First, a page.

Jermichael Finley wants to stop ‘silence and shame’ around mental health


As someone who has battled with mental health himself, Jermichael Finley is here to help raise awareness.

When it comes to dealing with depression and anxiety, Jermichael Finley wants NFL players to feel comfortable seeking the help they need.

After Finley’s career was cut short due to a spinal fusion surgery, the Super Bowl-winning tight end sunk into a deep depression. The only thing he ever knew in life was over, for good, and figuring out that next step was troubling.

“My family grabbed ahold of me and said ‘look, you have a long life to live, football is done get over it,’” Finley told FanSided’s Mark Carman. “So I got over it, went out there and it was like a newborn baby. I felt like I was reborn again, it was crazy.”

Finley began going through programs with Pure Sports Recovery, a treatment center based in California specializing in neuroscience recovery and brain optimization for athletes. On his first visit after going through tests it was discovered that 44 percent of Finley’s brain was dysfunctional.

“Just imagine if I cut half your head off and pushed you out in the world and told you to go figure it out,” Finley said. “You can’t, you’re going to screw up somehow.”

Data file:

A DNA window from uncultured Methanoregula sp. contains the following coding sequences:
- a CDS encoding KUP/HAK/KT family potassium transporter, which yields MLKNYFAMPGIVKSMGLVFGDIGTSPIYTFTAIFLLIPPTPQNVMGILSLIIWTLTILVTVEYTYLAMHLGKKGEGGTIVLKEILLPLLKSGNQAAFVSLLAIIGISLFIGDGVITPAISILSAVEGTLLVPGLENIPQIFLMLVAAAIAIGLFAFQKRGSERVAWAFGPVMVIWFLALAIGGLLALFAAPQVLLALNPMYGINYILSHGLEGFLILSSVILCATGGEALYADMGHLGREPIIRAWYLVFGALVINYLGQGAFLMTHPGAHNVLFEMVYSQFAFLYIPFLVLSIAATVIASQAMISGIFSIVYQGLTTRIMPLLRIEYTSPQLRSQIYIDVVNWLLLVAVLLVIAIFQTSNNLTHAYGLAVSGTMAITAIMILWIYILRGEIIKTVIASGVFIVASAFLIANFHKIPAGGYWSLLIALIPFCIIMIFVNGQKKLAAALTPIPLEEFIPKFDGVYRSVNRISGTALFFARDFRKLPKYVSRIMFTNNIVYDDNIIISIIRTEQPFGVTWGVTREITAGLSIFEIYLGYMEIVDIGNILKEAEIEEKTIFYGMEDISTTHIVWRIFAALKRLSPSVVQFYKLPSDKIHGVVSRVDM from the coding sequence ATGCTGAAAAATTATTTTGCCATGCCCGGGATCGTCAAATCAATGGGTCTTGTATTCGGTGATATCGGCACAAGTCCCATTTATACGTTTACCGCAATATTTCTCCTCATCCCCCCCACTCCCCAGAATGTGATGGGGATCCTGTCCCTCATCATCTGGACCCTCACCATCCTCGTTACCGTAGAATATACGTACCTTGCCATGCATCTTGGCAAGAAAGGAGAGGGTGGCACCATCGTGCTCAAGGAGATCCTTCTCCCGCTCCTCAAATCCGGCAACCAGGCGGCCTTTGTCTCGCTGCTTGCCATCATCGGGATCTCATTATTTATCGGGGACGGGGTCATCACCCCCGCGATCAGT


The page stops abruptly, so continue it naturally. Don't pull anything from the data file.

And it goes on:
Fortunately for Finley, he did not fall into the category of “screwing it up,” that’s credited to him not wanting to have to ask people for money like he had to growing up. The thought of that alone was enough keep him from going down the wrong path once his career was over.

However, many NFL players are not as lucky as Finley. It’s become a common occurrence that once an NFL player’s career is over and they’re left with so much free time they turn to the wrong things to fill up their days.

“Figuring out what’s next is the hard part because they didn’t teach you how to handle money in college,” Finley said. “Guys take so much until they put a gun up to their head or domestic violence or get caught with drugs or drunk driving,” Finley said. “Don’t let it get that far.”

Although it’s a slow battle to open up the conversation surrounding mental health with professional athletes, Finley, just like many other athletes, is leading the way by starting the dialogue.

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